Word Count: 588
The figure began to sprint. Not the sort of sprinting a healthy human being would do. It was lopsided, limping.
"Not human!" a cry went up and the sniper pulled the trigger.
"Hostile down," a voice confirmed as the body crumped to the floor and stayed there.
"Nice shot," one of them high fived the sniper, grinning.
"You won't be saying that when there's a horde of them at our doors," a gruff, pessimistic voice spoke up from further down the barricade. "You'll be pissing your knickers, wishing you'd never joined the army."
"Oh shut up. We're trying to keep the moral up, not shit on everyone's day," another voice argued.
Tensions were, needless to say, incredibly high. None of them really knew what to expect when they arrived on American soil that first day. The world they stepped into was a million miles away from what they'd known the day before. It got under your skin. When you weren't surviving, you were half sleeping, half listening out for an alarm, or bickering over who left a flood light on longer than it took to shoot down the walkers that wandered by in the night. It was hard to cope with. A few of them had been to war already, in Iraq or Afganistan, but even they said they'd never experienced anything quite so tense.
They put it down to the unpredictability of their enemy. Facing the unknown was not something they were comfortable with, nor used to. Most of the men there were really only boys, fresh out of training and straight into combat against... things that weren't even alive. Things that had the potential to wipe out the whole troop if they weren't careful enough. The survivors helped - some of them helped fight, some of them helped the cook, one of them was a doctor so she joined the medical team, and the others passed on as much knowledge of what they were up against as they could.
Even the most optimistic ones were feeling overwhelmed by it all. There was no way of agreeing a truce, or predicting where they would come from or how many there would be. There was nowhere to run to, nowhere they could ever hide and be truly safe. Living out of a makeshift army base didn't do much to put any of them at ease.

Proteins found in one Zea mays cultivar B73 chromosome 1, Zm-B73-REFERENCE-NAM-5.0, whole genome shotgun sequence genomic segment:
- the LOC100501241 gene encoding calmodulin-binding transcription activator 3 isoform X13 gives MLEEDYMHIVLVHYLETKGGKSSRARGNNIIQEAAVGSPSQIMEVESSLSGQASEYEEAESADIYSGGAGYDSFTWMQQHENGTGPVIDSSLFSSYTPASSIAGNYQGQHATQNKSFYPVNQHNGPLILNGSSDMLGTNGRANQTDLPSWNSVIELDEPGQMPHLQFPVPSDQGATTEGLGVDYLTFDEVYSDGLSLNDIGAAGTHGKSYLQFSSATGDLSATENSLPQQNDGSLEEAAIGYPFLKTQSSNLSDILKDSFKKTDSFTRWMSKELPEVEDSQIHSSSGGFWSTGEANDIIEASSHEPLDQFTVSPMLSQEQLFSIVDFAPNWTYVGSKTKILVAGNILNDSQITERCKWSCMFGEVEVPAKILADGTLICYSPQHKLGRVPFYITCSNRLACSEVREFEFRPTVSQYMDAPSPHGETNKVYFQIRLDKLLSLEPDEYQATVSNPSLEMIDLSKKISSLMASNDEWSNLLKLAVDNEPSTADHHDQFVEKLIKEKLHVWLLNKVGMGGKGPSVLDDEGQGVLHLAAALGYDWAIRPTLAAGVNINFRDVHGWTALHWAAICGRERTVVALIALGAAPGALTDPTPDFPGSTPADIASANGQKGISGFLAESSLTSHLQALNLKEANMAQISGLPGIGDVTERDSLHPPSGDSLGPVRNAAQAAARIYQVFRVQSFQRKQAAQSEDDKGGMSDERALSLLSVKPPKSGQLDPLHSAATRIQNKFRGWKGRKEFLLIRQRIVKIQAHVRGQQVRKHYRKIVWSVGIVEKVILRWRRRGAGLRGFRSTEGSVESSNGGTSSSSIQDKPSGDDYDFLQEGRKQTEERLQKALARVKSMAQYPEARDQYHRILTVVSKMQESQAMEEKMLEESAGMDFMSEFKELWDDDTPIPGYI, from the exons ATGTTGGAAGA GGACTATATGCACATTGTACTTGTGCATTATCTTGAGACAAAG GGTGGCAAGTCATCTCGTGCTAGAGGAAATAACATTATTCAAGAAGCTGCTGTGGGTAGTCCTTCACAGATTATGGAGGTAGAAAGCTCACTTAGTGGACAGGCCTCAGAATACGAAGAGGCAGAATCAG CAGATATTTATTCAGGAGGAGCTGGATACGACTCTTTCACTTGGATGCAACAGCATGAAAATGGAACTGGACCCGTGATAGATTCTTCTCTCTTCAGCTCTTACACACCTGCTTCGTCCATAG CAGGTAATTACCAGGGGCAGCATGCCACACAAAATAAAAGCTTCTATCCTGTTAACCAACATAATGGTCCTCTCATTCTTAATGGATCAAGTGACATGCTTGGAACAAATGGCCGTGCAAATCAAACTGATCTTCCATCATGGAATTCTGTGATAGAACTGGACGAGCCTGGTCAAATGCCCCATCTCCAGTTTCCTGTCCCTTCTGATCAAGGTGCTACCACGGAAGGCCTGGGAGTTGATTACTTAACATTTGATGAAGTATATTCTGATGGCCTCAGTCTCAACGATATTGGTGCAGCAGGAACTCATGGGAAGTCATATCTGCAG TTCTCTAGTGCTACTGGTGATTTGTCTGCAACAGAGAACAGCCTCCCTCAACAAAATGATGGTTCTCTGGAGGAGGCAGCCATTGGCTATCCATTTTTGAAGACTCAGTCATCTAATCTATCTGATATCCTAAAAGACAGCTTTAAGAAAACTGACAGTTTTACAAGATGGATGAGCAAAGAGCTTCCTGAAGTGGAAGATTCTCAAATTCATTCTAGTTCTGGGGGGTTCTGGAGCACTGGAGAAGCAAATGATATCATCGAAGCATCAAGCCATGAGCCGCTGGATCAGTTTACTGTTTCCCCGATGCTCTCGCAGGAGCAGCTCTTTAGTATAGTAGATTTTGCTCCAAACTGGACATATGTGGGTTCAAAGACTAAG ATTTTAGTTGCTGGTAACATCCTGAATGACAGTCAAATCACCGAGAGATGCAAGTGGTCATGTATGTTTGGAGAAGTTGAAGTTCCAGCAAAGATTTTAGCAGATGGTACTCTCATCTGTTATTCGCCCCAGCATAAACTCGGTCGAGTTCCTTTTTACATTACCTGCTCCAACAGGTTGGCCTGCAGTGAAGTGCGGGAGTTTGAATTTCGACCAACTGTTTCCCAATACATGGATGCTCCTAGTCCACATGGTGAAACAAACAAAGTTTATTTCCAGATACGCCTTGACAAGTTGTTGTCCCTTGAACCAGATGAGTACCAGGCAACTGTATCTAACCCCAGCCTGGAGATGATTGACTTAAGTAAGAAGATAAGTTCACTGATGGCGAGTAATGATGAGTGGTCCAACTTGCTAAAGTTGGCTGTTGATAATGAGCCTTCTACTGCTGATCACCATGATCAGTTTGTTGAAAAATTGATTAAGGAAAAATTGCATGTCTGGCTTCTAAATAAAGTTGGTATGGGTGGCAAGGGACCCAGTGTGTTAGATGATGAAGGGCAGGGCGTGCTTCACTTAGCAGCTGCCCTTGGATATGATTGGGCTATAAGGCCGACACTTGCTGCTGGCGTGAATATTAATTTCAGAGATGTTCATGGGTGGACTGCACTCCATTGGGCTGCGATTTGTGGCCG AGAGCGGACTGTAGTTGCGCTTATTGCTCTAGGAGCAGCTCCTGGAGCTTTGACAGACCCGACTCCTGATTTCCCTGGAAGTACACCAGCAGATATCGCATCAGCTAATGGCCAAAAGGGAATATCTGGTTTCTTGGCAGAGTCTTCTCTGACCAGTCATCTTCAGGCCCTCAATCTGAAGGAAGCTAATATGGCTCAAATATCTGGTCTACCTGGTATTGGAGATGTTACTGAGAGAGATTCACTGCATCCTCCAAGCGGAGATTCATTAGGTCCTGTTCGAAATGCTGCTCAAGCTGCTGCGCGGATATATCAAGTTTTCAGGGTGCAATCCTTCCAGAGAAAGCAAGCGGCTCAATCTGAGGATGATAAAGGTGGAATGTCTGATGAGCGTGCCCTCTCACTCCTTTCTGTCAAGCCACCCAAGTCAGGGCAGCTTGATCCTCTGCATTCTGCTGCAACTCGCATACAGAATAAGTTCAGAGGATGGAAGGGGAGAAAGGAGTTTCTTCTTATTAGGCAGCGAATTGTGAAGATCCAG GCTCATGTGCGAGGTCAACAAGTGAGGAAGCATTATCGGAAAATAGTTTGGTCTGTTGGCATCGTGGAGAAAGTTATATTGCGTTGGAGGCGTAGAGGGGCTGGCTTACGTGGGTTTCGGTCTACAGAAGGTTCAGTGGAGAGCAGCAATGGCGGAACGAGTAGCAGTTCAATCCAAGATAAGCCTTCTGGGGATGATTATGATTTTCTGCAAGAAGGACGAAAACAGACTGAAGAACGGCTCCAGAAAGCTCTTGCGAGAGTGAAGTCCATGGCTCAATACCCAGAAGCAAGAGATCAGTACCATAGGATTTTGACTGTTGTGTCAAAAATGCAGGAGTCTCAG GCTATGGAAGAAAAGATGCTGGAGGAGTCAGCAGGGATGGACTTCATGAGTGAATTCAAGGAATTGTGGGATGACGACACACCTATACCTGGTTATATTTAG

The worst part, a few of them agreed, was the way some of the survivors they came across had lost all sense of their humanity. They were stealing from and killing live, innocent people, either simply because they could, or because it was easier than raiding a shop.
"I wonder what it's like over in Texas. Or Kansas. Or Washington. I bet they're not as bad as New York," one of them said wishfully.
"I bet you fifty quid they're worse."
"Whatever, mate. I just want them to send some fucking help over. We've told them what it's like, what's taking them so long to pull us out?"
"Maybe we're supposed to stay and build survivor camps?"
"What if they can't find us?" worry laced this voice. He was eighteen. He'd dreamt of joining the army and fighting for his country ever since he'd learnt what the army was. "What if we're stuck out here on our own like the rest of the survivors?"
"They'll find us, we haven't exactly gone far from where they left us."
"And if we do get stuck out here?"
"Then we find a way to survive, don't we."